Scallywag and Vagabond defined
(courtesy of Babylon dictionary; an online amalgamation of 1000 dictionary sources).
1. white southerner supporting reconstruction policies after the civil war usually for self-interest [syn: scalawag]
2. a deceitful and unreliable scoundrel [syn: rogue, knave, rascal, rapscallion, scalawag, varlet]
3. one who is playfully mischievous [syn: imp, scamp, monkey, rascal, rapscallion, scalawag]
vag”a*bond, n. one who wanders from place to place, having no fixed dwelling, or not abiding in it, and usually without the means of honest livelihood; a vagrant; a tramp; hence, a worthless person; a rascal. a fugitive and a vagabond shalt thou be. iv. 12.
note: in english and american law, vagabond is used in bad sense, denoting one who is without a home; a strolling, idle, worthless person. vagabonds are described in old english statutes as “such as wake on the night and sleep on the day, and haunt customable taverns and alehouses, and routs about; and no man wot from whence they came, nor whither they go.” in american law, the term vagrant is employed in the same sense. cf rogue, n.,
vag”a*bond, v. i. to play the vagabond; to wander like a vagabond; to stroll. on every part my vagabonding sight did cast, and drown mine eyes in sweet delight.
vag”a*bond (?), a. [f., fr. l. vagabundus, from vagari to stroll about, from vagus strolling. see vague.] 1. moving from place to place without a settled habitation; wandering. “vagabond exile.”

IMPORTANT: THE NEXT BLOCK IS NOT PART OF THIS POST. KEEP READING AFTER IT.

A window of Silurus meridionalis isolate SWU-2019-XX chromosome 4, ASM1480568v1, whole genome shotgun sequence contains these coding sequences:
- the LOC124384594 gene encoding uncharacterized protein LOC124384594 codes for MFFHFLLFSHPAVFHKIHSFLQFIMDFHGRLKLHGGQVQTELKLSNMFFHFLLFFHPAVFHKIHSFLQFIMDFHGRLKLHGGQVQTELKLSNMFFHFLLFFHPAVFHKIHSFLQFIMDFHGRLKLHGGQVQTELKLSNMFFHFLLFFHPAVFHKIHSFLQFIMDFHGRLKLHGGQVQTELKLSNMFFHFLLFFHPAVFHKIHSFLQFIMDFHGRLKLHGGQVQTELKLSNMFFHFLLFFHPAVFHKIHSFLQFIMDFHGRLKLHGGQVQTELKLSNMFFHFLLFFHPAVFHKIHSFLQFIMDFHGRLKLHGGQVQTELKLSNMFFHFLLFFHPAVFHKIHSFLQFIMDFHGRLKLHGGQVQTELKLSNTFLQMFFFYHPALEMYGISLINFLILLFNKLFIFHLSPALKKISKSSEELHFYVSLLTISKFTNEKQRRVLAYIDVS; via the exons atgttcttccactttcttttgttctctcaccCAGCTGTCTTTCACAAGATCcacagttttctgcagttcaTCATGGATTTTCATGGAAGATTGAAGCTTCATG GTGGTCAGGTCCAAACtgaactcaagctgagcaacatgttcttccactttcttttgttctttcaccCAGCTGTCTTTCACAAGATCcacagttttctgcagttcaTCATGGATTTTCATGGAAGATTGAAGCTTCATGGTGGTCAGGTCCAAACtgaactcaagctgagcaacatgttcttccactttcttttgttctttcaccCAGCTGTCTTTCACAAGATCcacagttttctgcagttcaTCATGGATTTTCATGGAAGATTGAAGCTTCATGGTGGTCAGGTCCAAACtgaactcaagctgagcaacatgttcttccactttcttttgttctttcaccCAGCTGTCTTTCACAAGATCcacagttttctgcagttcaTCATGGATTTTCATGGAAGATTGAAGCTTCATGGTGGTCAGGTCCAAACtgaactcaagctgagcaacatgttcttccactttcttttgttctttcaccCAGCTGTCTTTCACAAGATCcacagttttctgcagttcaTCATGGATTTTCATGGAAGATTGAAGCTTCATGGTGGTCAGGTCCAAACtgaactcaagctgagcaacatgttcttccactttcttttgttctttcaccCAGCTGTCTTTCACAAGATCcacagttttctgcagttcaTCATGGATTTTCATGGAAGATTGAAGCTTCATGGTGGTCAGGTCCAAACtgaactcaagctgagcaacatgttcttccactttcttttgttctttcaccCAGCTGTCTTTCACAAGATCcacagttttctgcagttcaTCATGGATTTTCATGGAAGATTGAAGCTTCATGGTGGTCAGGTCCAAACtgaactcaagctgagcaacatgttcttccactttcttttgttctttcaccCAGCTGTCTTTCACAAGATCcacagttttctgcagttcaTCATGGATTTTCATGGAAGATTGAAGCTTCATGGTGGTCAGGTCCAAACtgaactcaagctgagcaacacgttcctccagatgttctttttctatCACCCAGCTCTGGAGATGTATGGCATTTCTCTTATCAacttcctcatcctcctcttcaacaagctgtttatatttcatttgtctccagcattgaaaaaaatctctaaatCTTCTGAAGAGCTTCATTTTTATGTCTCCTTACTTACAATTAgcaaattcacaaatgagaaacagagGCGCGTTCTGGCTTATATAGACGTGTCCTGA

2. floating about without any certain direction; driven to and fro. to heaven their prayers flew up, nor missed the way, by envious winds blown vagabond or frustrate.
3. being a vagabond; strolling and idle or vicious.
1. wandering aimlessly without ties to a place or community; “led a vagabond life”; “a rootless wanderer” [syn: rootless]
2. continually changing especially as from one abode or occupation to another; “a drifting double-dealer”; “the floating population”; “vagrant hippies of the sixties” [syn: aimless, drifting, floating, vagrant]
n 1: anything that resembles a vagabond in having no fixed place; “pirate ships were vagabonds of the sea” 2: a person who has no fixed home v : move about aimlessly or without any destination, often in search of food or employment; “the gypsies roamed the woods”; “roving vagabonds”; “the wandering jew”; “the cattle roam across the prairie”; “the laborers drift from one town to the next” [syn: wander, swan, stray, tramp, roam, cast, ramble, rove, range, drift]